At Saltchuk, essential employees across our family of companies are facing challenging circumstances to keep the supply chain running smoothly for our communities. We believe that now, more than ever, it is important to share their stories, fostering connection as we prepare for the challenges of the future.
  • Thursday , 24 September 2020
  • John Tarabochia, Terminal Cranes/Jesse Tarabochia, Terminal Cranes
  • John Tarabochia, Terminal Cranes/Jesse Tarabochia, Terminal Cranes
  • John Tarabochia, Terminal Cranes/Jesse Tarabochia, Terminal Cranes

John Tarabochia, Terminal Cranes/Jesse Tarabochia, Terminal Cranes

John Tarabochia came to Seattle in 1962family ties intro-01

“I was born in Croatia in 1960. My parents, older brother and I left for New York, then went to Seattle following my aunt and uncle.”

He joined Foss in the mid-1980s, but said the Tarabochia family has a long history of working on the water.

“My parents worked our island farm and my dad was in the Navy. I went straight into the work,” he said. “The family has been involved in the marine fishing industry for 100 years. We’ve fished the Columbia River, in Astoria, on Bainbridge Island, San Juan Island, in Alaska. My dad has been in the shipyards since the 1960s when he worked for Puget Sound Bridge and Dredge and then Lockheed. I went straight into the rigging field and worked Lockheed with him and then came here. So did my dad for a little while before he retired. He worked in the Carpenter Shop.”

John lives in West Seattle. His son, Jesse, lives in nearby Arbor Heights and recently joined his father at Foss.

“I had part-time jobs after high school,” Jesse said. “I worked at a catering company – that was my first job. In high school, I was trying to think of what I wanted to do. I went to South Seattle Community College for a bit for firefighting. But I couldn’t juggle a job and school. So I stopped school and got a different job. I tried to get on here right after high school.”

The Crane Crew, John said, is a challenging assignment.

“Our crew is a small crew of three, with two retirees. The reason for bringing him on is that the crew is starting to get up there in age and we deal with very, very, heavy, dangerous equipment. You need young blood to learn the ropes and carry on the safe working habits. We’re all licensed, schooled and trained. He’s had to go through many programs, written testing and practical testing on his way to becoming a journeyman.”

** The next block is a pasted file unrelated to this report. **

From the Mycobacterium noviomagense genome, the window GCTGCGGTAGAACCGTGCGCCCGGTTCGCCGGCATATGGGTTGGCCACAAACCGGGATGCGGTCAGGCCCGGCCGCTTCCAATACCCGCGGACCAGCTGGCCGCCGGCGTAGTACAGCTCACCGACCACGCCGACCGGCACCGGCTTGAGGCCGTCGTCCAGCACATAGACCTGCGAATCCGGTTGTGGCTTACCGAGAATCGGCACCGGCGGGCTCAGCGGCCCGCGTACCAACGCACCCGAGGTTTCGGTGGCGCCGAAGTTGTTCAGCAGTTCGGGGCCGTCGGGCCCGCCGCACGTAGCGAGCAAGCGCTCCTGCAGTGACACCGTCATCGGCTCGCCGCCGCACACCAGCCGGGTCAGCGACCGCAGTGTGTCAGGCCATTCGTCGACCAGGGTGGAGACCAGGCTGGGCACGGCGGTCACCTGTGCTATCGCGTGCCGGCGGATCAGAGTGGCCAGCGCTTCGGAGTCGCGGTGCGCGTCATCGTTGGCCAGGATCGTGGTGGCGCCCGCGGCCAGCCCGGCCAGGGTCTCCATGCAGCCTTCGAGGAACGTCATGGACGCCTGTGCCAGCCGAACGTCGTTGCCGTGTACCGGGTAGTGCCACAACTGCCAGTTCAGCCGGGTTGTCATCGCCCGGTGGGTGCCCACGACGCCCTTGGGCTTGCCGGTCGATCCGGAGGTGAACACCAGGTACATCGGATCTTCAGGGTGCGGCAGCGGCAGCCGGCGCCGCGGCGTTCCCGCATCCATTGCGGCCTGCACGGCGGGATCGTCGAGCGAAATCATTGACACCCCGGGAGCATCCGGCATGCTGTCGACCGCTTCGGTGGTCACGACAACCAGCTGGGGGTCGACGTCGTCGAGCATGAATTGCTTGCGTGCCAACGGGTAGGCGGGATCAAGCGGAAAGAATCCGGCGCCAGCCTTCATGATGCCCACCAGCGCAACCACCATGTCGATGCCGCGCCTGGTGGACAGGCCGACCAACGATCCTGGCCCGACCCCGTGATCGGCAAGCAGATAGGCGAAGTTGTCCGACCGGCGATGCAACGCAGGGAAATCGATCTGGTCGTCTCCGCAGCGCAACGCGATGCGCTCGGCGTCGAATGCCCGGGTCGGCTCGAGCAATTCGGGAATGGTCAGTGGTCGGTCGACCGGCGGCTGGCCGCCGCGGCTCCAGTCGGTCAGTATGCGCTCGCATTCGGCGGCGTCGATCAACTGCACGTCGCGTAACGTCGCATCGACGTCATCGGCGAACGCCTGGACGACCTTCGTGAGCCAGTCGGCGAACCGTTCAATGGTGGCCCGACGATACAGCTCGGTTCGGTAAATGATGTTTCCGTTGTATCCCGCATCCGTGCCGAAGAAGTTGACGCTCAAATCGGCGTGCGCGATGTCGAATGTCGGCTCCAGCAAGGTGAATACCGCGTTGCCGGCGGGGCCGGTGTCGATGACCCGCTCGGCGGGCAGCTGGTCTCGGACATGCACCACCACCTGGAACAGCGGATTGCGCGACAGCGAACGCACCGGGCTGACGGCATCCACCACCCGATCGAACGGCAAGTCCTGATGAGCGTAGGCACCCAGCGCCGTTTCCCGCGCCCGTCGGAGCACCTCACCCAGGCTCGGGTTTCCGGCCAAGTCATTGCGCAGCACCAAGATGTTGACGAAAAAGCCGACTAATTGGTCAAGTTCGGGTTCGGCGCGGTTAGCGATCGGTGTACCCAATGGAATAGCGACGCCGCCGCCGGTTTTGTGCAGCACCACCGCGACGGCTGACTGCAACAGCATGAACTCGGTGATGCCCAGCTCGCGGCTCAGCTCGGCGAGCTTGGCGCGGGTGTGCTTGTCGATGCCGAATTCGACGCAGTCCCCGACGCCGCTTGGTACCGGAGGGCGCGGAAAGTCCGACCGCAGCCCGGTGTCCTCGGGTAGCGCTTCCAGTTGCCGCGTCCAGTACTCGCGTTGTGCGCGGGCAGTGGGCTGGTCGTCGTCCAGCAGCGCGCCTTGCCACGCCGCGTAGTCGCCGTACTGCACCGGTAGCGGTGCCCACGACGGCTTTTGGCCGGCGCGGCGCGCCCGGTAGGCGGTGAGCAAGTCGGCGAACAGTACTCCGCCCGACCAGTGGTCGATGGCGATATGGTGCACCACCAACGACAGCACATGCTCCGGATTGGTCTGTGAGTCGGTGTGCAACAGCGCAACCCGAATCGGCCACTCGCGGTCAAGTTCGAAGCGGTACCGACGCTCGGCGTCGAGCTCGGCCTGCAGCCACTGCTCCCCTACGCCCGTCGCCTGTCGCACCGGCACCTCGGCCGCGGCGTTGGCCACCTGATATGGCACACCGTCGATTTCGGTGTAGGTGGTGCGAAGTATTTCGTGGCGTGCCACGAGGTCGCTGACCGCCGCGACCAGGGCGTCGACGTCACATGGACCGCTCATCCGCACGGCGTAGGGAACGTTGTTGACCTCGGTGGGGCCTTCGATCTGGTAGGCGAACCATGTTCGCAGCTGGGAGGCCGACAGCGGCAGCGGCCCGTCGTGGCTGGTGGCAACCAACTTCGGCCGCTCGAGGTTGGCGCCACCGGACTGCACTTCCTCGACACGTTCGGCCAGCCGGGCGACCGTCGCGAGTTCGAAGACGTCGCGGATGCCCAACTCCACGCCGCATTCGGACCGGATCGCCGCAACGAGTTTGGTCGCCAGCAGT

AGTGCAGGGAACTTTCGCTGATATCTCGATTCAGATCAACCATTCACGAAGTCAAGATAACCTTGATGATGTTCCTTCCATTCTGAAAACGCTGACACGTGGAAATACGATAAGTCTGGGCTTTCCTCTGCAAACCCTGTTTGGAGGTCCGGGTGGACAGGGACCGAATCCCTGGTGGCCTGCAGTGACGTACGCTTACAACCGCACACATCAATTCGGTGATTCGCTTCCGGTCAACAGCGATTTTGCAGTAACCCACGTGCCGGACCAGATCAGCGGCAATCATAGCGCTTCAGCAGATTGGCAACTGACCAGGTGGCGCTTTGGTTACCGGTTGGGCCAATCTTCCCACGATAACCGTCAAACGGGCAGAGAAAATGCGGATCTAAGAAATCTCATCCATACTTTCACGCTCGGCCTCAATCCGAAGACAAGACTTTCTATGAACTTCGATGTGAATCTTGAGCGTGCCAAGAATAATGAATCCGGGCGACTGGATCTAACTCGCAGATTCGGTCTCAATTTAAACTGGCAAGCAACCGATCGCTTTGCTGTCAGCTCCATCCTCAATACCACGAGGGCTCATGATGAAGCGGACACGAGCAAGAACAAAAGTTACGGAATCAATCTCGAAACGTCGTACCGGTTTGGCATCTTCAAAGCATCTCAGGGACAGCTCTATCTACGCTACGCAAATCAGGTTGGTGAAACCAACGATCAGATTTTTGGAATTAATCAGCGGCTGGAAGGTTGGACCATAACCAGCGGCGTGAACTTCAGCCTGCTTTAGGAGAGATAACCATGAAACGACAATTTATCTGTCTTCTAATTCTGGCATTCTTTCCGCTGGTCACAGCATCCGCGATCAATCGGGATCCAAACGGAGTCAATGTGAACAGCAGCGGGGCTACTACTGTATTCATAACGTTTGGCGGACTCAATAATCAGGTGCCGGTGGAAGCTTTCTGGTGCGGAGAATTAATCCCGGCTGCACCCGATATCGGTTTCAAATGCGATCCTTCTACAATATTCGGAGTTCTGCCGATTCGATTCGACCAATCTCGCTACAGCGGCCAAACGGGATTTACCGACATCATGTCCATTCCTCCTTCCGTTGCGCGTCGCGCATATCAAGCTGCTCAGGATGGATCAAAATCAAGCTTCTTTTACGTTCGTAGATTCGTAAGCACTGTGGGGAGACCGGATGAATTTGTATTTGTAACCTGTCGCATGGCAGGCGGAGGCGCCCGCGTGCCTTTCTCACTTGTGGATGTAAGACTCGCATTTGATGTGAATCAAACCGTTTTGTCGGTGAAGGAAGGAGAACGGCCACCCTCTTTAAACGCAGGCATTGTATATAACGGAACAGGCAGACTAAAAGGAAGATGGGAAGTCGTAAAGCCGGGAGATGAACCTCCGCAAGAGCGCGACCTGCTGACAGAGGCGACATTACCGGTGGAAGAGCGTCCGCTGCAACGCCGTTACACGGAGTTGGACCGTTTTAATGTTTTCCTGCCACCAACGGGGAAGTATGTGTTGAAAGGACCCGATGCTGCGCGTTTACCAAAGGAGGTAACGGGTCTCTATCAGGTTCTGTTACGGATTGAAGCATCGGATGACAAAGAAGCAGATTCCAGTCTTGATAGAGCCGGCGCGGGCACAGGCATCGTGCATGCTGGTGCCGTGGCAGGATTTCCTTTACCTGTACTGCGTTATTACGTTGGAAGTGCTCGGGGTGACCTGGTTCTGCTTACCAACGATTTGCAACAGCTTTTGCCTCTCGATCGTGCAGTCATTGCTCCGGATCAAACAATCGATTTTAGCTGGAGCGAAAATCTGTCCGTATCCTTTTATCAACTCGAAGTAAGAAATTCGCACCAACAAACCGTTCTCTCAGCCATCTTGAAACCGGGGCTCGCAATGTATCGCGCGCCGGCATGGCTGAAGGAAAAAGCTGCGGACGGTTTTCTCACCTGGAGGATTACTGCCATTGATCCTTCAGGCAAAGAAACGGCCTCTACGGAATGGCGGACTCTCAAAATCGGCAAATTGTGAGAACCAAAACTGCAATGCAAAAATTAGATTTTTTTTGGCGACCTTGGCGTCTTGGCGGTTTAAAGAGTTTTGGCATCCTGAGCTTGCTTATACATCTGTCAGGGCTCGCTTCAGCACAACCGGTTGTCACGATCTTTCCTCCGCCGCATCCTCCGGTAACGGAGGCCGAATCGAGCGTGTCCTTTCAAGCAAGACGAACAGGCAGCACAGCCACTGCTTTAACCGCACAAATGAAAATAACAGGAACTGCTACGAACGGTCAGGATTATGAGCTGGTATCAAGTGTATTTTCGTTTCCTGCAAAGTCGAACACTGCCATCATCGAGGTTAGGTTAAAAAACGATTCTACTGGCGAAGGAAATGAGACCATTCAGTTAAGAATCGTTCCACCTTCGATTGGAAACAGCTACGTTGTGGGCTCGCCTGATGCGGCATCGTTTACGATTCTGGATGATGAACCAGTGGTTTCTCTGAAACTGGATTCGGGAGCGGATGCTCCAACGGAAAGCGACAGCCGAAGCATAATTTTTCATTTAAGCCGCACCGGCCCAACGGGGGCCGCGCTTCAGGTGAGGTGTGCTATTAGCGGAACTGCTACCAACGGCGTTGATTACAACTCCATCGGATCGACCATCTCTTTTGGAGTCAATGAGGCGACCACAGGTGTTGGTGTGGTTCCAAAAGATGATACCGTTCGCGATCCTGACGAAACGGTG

“I started studying with my dad,” Jesse said.

“He’s an apprentice right now,” John explained. “The apprenticeship program to become an operator is very intense. You’re required to have about 10 different licenses: CDL, hazmat, OSHA 10, rigging and signaling, various crane certifications, large and small hydro, boom truck. All the training is done professionally through the NCCCO 302 union training center. The trainers are all retired operators from the ’70s, ’80s and ’90s.”

When John and Jesse aren’t on the job, they enjoy watching ice hockey, football, and especially soccer with Jesse’s mother and two older sisters.

“Soccer is part of the Croatian way of life,” John said. “I played Division 1 back in the early 80s. My teammates are now ex-Sounders.”

Jesse is glad to be carrying on the tradition of working on the water and said his father is an excellent teacher.

“Not everyone gets a chance to work with their father,” Jesse said. “Sure, there’s some times when I’m moving too slow and I get an earful, but I know he’s just training my to do everything right, everything the safe way, the best way.”

“I just want him to be safe, efficient and professional, and to operate everything very smoothly and efficiently. That’s what the goal is, because, our crew, we kind of work on pride because of the history of the crane. So we go above and beyond that call of duty, and we retain great customer loyalty that way. It’s good for the customer, company and employees. It takes all three.”

A photo of young Jesse visiting his dad at the shipyard "The family has been involved in the marine fishing industry for 100 years. We've fished the Columbia River, in Astoria, on Bainbridge Island, San Juan Island, in Alaska."
A photo of young Jesse visiting his dad at the shipyard
“The family has been involved in the marine fishing industry for 100 years. We’ve fished the Columbia River, in Astoria, on Bainbridge Island, San Juan Island, in Alaska.”
"Not everyone gets a chance to work with their father. Sure, there's some times when I'm moving too slow and I get an earful, but I know he's just training my to do everything right, everything the safe way, the best way."
“Not everyone gets a chance to work with their father. Sure, there’s some times when I’m moving too slow and I get an earful, but I know he’s just training my to do everything right, everything the safe way, the best way.”

 

A photo of young Jesse visiting his dad  at the shipyard  "The reason for bringing him on is that the crew is starting to get up there in age and we deal with very, very, heavy, dangerous equipment. You need young blood to learn the ropes and carry on the safe working habits. We're all licensed, schooled and trained. He's had to go through many programs, written testing and practical testing on his way to becoming a journeyman."
A photo of young Jesse visiting his dad at the shipyard
“The reason for bringing him on is that the crew is starting to get up there in age and we deal with very, very, heavy, dangerous equipment. You need young blood to learn the ropes and carry on the safe working habits. We’re all licensed, schooled and trained. He’s had to go through many programs, written testing and practical testing on his way to becoming a journeyman.”

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